I bit my lip for a second. He was right about that. For as long as we knew his family, they had been dropping dead, and usually in the prime of their lives, except for the really mean ones like the reverend, and his father and Zeke. “You know you have to fight for your own happy ending. You have to will it to happen.”
His eyes held mine, leaving me breathless again. I struggled to think straight.
“I’d bet you’re good at willing things to happen.”
A tendril of sable hair tickled my cheek. I brushed it away. “I’m good at making mistakes. Lots of mistakes.”
His eyebrows furrowed with disbelief. “You make it rain flower petals, yet you wallow in self-pity?”
He was aware I created the storm of blossoms. Crud. Of course, he was. There was no good explanation for it. My stomach sank. “I...uh...uh.”
He grinned, not fazed at all by what I could do. “How would you feel about having me as a friend, Sophie?”
My heart fluttered when he said my name, but I glanced at him curiously, not understanding what he was offering. “I choose my friends carefully.” I thought back to my dream last night. I wasn’t afraid of him, but how could I trust him?
He grimaced from my pause. His threw his hands out in front of him. “Look, I know you hate my family. And we haven’t exactly gotten along swimmingly, but I was thinking, it might be easier for both of us if we could find some middle ground.”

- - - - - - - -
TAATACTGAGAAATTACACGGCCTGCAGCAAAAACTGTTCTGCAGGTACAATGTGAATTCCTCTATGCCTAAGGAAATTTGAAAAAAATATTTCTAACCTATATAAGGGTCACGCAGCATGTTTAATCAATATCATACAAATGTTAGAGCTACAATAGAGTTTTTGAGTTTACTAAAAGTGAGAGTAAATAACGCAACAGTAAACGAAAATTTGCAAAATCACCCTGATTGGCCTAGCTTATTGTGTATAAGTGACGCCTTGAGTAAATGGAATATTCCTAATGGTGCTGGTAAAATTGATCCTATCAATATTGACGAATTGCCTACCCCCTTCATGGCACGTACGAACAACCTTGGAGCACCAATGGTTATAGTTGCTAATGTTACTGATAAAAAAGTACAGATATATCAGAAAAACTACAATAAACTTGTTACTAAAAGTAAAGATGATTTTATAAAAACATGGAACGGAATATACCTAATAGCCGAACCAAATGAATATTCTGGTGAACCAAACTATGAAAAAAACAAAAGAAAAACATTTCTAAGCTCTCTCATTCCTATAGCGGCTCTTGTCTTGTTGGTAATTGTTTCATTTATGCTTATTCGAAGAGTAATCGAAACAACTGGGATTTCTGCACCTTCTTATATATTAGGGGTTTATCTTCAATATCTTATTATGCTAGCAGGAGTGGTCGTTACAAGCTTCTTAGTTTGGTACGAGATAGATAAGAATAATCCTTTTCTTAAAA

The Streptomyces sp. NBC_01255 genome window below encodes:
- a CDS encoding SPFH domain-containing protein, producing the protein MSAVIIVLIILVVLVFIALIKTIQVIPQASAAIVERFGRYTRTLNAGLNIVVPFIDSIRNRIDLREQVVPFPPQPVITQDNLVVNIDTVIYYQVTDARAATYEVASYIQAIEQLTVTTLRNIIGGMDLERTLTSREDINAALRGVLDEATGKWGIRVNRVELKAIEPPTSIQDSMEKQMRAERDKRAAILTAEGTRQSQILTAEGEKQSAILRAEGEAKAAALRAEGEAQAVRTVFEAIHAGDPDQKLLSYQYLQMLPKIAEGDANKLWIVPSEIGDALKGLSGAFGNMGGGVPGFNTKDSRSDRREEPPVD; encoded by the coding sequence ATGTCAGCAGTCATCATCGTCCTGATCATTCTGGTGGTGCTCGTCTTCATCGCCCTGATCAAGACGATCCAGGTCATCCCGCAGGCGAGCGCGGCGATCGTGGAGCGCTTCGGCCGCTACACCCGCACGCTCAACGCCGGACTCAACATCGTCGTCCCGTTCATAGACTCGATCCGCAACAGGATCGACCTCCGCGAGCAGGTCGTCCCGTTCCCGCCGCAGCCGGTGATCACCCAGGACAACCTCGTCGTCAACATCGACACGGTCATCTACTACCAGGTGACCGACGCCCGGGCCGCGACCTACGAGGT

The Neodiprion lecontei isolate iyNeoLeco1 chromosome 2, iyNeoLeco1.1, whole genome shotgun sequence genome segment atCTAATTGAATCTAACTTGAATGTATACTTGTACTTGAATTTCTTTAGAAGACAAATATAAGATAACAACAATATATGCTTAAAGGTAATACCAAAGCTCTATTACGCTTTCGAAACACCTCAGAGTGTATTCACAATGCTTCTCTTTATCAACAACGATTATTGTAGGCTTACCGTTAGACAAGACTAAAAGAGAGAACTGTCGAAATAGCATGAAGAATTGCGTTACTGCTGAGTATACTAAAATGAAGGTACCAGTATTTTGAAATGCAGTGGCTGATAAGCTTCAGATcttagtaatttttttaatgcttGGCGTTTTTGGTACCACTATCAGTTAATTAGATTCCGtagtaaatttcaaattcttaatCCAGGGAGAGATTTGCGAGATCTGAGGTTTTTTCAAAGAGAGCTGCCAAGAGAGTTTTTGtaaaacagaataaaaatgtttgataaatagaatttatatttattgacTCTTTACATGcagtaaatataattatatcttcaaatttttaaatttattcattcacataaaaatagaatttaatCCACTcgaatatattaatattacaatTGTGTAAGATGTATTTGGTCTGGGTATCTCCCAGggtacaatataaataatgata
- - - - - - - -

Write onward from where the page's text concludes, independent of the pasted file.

Incredulity colored my tone. “You want to be friends?”
“Why not?” he replied.
I shook my head. “Surprisingly weird.”
“It’s not weird at all.” He extended his hand to me as if he were serious. “Shake on it.”
My heart yearned for his touch, but it wrestled against the logic from my head. “I can’t.” I glanced around, knowing that since the Wethersfield Witch Trials, minus the rare exceptions, witches were forbidden to enter into any kind of a relationship with ordinaries, especially the Mathers. “This is crazy. Our families are enemies and...and I hate you.” My lips tingled from the devil’s bit, confirming what I already felt. It was a lie. I didn’t hate him at all. In fact, I feared it was the opposite. “Tell me what you really want from me.” I subtly pointed my finger in his direction. “Verum,” I whispered in a hushed voice, attempting to cast a truth spell on him. The magic trickled out. I watched for a change in his focus, but as I watched him, a heart shape carved into the bark of the mulberry’s tree trunk behind him. My eyes popped. I closed my mouth, still staring at the engraving. “Wha?” I uttered in disbelief. Mishaps were guaranteed when I was near him.